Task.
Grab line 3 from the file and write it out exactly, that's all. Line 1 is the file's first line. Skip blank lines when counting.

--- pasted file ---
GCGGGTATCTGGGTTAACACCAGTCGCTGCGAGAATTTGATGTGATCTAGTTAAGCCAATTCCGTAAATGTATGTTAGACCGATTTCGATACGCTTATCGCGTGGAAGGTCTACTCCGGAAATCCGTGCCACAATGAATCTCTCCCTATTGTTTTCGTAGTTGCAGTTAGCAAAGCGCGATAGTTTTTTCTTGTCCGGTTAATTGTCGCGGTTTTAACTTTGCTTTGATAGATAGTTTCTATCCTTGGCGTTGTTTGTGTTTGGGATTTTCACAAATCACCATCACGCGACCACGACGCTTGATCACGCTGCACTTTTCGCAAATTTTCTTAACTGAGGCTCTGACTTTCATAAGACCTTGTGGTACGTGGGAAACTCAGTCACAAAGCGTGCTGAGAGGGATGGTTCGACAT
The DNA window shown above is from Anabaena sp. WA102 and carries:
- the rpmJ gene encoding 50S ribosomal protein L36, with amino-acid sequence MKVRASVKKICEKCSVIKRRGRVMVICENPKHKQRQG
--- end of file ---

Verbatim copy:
- the rpmJ gene encoding 50S ribosomal protein L36, with amino-acid sequence MKVRASVKKICEKCSVIKRRGRVMVICENPKHKQRQG